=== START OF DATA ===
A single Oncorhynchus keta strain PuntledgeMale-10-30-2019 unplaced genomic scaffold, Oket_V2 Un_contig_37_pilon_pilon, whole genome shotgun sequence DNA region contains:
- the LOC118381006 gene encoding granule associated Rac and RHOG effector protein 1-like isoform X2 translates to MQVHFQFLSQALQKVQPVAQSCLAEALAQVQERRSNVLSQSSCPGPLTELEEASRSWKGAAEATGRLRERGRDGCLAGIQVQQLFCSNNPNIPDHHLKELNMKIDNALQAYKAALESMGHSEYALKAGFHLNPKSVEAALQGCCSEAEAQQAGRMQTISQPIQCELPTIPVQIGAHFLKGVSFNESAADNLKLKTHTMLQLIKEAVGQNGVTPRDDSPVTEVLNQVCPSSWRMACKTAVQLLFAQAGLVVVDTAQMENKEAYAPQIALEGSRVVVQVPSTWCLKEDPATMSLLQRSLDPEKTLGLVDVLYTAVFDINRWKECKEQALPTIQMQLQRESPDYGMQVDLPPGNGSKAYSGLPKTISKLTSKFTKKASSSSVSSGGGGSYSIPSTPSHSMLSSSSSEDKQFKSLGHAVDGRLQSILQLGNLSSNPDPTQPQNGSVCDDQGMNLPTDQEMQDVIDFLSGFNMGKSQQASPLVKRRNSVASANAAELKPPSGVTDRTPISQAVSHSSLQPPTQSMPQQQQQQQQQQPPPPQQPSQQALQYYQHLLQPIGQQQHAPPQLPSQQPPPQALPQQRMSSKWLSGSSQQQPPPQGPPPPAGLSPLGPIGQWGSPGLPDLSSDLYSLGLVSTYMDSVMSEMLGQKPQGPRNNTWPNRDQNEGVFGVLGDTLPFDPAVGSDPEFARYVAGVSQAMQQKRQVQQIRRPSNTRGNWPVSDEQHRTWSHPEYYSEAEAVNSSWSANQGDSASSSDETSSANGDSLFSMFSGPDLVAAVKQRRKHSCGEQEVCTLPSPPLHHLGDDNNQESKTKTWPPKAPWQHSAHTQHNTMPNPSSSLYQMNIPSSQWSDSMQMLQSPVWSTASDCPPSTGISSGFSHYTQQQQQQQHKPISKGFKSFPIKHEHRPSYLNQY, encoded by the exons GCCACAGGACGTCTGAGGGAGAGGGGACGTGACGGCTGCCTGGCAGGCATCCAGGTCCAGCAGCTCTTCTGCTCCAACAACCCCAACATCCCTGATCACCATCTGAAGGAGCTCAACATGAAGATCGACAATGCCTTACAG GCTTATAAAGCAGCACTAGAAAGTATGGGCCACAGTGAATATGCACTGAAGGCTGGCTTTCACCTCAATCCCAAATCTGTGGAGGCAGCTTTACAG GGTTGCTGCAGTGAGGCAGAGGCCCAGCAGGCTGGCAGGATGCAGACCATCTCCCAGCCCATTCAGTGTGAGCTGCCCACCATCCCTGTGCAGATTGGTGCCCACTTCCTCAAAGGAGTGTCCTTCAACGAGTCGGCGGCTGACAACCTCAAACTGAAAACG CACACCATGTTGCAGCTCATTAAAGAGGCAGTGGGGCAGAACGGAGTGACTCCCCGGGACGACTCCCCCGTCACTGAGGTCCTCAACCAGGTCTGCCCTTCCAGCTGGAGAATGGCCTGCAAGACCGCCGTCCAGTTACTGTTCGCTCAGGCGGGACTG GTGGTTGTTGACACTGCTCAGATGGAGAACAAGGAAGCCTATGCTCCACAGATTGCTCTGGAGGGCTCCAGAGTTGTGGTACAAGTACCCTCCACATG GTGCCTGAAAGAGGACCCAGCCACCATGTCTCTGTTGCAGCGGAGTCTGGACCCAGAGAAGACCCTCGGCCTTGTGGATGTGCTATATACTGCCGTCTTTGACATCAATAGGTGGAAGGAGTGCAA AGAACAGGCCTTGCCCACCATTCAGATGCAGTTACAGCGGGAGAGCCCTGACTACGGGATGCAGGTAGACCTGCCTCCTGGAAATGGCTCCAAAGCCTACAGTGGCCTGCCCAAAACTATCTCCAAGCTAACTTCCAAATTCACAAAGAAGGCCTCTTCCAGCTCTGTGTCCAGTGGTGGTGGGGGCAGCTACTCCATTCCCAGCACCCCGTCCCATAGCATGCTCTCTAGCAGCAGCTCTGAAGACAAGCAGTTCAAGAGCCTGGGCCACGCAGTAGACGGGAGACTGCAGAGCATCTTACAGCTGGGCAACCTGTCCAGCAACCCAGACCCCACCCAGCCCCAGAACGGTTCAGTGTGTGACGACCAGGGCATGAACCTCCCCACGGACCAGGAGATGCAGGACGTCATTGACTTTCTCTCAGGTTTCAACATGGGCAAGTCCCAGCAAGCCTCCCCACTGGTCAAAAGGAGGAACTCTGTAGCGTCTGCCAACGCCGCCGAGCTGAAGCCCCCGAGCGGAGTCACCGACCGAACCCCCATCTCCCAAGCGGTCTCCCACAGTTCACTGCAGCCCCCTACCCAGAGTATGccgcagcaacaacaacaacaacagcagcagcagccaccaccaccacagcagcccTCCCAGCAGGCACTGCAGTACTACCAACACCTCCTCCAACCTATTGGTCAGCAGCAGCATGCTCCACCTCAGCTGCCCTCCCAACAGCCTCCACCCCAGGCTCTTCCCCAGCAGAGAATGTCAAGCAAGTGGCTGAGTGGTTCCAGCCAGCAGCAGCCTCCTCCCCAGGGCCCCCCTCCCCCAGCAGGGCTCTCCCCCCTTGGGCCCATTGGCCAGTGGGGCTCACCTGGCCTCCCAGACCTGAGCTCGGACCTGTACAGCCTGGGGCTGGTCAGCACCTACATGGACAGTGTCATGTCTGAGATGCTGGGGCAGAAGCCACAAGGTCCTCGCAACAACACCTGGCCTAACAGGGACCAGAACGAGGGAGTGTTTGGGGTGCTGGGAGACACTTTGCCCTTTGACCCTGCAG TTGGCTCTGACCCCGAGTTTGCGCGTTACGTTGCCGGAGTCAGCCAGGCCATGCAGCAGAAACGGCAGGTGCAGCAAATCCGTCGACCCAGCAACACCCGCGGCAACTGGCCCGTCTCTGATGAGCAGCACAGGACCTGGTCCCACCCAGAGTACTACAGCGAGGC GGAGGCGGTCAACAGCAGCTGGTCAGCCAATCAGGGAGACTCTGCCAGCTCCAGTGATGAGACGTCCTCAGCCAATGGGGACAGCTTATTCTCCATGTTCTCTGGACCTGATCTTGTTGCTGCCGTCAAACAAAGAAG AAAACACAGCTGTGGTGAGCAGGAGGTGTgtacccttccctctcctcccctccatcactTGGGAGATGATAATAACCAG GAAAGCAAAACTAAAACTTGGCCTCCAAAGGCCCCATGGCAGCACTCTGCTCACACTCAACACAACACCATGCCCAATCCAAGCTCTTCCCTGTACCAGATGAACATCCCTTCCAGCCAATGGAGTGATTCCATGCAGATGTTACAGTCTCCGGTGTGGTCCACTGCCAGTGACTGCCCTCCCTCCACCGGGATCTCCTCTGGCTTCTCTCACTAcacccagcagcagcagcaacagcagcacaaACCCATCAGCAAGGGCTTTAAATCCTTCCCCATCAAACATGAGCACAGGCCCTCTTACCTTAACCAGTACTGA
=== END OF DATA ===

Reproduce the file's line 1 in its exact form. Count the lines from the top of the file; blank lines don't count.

A single Oncorhynchus keta strain PuntledgeMale-10-30-2019 unplaced genomic scaffold, Oket_V2 Un_contig_37_pilon_pilon, whole genome shotgun sequence DNA region contains: